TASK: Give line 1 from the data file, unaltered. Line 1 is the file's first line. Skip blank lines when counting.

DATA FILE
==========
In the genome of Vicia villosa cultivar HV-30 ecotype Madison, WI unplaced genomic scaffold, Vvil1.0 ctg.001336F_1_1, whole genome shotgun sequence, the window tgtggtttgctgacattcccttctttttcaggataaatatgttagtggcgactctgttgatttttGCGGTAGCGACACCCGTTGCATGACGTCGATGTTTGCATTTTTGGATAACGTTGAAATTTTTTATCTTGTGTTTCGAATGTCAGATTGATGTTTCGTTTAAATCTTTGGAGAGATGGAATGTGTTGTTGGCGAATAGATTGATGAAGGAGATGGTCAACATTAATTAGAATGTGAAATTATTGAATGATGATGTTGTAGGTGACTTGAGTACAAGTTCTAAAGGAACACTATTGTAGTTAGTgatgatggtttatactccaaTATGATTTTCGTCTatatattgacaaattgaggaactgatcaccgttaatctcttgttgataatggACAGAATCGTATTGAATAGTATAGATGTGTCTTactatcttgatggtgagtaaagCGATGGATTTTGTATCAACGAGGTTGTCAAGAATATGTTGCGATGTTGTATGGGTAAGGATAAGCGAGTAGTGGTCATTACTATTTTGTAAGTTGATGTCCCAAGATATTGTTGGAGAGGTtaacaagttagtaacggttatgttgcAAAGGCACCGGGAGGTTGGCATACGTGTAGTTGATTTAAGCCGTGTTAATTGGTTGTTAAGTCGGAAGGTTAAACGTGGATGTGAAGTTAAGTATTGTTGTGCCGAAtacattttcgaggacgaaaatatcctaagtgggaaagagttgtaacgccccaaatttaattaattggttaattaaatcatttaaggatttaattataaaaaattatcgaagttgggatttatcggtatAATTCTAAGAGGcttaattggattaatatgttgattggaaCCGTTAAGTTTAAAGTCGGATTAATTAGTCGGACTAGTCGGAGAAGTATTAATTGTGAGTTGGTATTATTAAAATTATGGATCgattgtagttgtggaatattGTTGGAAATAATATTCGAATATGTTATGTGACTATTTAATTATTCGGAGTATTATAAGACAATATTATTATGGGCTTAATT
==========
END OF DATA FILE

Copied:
In the genome of Vicia villosa cultivar HV-30 ecotype Madison, WI unplaced genomic scaffold, Vvil1.0 ctg.001336F_1_1, whole genome shotgun sequence, the window tgtggtttgctgacattcccttctttttcaggataaatatgttagtggcgactctgttgatttttGCGGTAGCGACACCCGTTGCATGACGTCGATGTTTGCATTTTTGGATAACGTTGAAATTTTTTATCTTGTGTTTCGAATGTCAGATTGATGTTTCGTTTAAATCTTTGGAGAGATGGAATGTGTTGTTGGCGAATAGATTGATGAAGGAGATGGTCAACATTAATTAGAATGTGAAATTATTGAATGATGATGTTGTAGGTGACTTGAGTACAAGTTCTAAAGGAACACTATTGTAGTTAGTgatgatggtttatactccaaTATGATTTTCGTCTatatattgacaaattgaggaactgatcaccgttaatctcttgttgataatggACAGAATCGTATTGAATAGTATAGATGTGTCTTactatcttgatggtgagtaaagCGATGGATTTTGTATCAACGAGGTTGTCAAGAATATGTTGCGATGTTGTATGGGTAAGGATAAGCGAGTAGTGGTCATTACTATTTTGTAAGTTGATGTCCCAAGATATTGTTGGAGAGGTtaacaagttagtaacggttatgttgcAAAGGCACCGGGAGGTTGGCATACGTGTAGTTGATTTAAGCCGTGTTAATTGGTTGTTAAGTCGGAAGGTTAAACGTGGATGTGAAGTTAAGTATTGTTGTGCCGAAtacattttcgaggacgaaaatatcctaagtgggaaagagttgtaacgccccaaatttaattaattggttaattaaatcatttaaggatttaattataaaaaattatcgaagttgggatttatcggtatAATTCTAAGAGGcttaattggattaatatgttgattggaaCCGTTAAGTTTAAAGTCGGATTAATTAGTCGGACTAGTCGGAGAAGTATTAATTGTGAGTTGGTATTATTAAAATTATGGATCgattgtagttgtggaatattGTTGGAAATAATATTCGAATATGTTATGTGACTATTTAATTATTCGGAGTATTATAAGACAATATTATTATGGGCTTAATT